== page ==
Choosing Restoration as a Treatment
What happens to the house?
Chrisfield is used as a house museum to interpret Dr. Merriwether’s
life and distinguished career. Based on documentary and physical evidence,
the building is restored to its appearance in 1850. The chimney lost in
the 1938 storm is replaced. New windows matching those in Merriwether’s
1850 addition are installed. The roof balustrades are re-created. All
later changes to the house are removed so that only one period is interpreted.
A lift to accommodate individuals with disabilities is added.
<<How the Work Fits Time and Place>>
Only the historic materials from the
1850 period are retained. Materials that represent other occupancies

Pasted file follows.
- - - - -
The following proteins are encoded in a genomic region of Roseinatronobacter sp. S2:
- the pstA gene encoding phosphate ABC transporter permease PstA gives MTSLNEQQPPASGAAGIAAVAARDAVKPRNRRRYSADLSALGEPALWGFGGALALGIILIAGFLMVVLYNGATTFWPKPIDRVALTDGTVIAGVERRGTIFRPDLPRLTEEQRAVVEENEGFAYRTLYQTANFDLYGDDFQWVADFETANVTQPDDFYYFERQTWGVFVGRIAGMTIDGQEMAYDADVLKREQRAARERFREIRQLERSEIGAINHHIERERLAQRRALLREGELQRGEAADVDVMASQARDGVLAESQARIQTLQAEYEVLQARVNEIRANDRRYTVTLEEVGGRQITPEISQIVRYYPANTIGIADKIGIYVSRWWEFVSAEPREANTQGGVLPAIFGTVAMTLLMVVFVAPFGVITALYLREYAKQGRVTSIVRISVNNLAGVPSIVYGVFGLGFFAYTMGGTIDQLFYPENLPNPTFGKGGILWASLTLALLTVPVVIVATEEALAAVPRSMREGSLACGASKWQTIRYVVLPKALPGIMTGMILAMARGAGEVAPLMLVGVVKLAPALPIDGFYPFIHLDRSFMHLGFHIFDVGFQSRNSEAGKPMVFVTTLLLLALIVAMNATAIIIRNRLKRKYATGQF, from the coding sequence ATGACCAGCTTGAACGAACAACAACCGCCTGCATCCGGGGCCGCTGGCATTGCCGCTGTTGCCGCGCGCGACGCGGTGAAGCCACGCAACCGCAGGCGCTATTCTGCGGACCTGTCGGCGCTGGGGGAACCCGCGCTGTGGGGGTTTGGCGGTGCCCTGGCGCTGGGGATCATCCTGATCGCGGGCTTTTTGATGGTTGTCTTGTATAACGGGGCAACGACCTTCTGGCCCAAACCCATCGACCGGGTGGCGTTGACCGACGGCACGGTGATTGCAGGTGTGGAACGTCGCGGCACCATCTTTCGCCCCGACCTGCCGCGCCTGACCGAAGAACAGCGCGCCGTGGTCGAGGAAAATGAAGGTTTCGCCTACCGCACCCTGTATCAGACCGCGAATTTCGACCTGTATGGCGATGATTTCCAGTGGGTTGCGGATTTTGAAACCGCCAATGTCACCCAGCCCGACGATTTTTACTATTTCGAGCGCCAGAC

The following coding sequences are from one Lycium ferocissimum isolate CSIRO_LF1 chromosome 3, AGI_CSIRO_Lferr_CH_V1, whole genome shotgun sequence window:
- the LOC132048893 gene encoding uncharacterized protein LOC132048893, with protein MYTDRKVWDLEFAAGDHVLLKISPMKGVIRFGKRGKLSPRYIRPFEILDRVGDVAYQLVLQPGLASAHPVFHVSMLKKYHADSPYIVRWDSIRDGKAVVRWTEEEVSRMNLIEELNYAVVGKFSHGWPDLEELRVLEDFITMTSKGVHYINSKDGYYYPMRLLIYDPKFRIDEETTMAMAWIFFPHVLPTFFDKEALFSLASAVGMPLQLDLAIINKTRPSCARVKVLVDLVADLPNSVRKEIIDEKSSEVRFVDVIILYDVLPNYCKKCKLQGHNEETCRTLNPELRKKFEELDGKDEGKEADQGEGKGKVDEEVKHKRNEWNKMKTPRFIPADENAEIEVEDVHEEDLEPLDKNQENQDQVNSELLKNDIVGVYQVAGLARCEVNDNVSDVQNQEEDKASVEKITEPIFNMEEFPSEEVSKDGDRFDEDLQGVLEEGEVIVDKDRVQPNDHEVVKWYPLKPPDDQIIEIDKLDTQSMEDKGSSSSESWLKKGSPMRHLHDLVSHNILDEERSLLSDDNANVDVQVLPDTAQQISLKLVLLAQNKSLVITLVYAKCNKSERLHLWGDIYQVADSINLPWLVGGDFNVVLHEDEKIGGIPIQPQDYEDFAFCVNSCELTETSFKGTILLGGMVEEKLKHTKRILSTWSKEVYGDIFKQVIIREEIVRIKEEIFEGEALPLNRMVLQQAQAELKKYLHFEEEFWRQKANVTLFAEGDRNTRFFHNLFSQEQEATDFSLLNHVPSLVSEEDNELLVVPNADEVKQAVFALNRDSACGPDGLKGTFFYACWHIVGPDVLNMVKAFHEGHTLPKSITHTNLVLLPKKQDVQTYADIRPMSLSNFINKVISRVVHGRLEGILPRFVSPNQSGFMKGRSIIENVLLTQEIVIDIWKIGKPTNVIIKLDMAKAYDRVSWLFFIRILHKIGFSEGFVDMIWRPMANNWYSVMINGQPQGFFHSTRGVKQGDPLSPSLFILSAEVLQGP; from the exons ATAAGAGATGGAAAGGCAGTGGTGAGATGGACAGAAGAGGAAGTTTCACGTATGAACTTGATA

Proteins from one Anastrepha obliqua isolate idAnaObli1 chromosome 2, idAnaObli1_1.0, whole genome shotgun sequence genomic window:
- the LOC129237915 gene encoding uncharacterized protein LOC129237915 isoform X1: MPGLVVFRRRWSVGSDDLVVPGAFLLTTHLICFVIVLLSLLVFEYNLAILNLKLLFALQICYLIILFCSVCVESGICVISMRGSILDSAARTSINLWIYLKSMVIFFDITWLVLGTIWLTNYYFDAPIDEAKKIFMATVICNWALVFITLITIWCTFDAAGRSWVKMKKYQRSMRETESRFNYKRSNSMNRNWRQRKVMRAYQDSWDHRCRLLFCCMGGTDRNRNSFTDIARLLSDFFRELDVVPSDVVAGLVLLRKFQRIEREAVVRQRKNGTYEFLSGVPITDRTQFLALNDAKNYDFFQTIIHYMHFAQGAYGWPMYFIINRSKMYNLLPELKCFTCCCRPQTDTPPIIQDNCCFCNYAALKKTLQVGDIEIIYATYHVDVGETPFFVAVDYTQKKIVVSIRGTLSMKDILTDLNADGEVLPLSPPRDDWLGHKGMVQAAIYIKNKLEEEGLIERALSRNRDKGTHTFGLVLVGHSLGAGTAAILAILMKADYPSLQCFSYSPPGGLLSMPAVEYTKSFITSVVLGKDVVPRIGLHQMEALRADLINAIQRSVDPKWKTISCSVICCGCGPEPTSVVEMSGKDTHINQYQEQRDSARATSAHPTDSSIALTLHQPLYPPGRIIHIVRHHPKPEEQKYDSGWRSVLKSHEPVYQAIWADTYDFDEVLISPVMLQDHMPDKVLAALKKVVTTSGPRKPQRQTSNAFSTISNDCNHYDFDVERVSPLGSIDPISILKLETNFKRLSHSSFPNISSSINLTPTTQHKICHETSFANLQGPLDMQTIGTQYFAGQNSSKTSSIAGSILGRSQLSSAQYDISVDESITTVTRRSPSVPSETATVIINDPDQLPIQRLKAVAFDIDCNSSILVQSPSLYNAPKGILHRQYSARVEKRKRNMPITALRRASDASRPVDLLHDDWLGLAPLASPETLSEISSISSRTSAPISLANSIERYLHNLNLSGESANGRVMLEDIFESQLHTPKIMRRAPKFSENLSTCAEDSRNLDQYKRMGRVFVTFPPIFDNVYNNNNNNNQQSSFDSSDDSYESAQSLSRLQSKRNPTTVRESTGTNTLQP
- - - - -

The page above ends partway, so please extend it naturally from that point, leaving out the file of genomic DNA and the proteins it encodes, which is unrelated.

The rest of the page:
over time are demolished. Features from the restoration period are re-built
in new material.
Restoration focuses on the retention of
materials from the most significant time in a property's history. It permits
the removal of materials from all other periods. This treatment is generally
selected for interpretive purposes.
<<Key Ideas in the Standards for Restoration >>
property as it was used historically or find a new use that reflects the
property's period of greatest historical significance (called the restoration
features from other periods, but document them first.
consolidate, and conserve features from the restoration period.
a severely deteriorated feature from the restoration period with a matching
feature (limited substitute materials may be used).
missing features from the restoration period based only on pictorial documentation
and physical evidence. Do not make changes that mix periods to create
a “hybrid” building that never existed historically.
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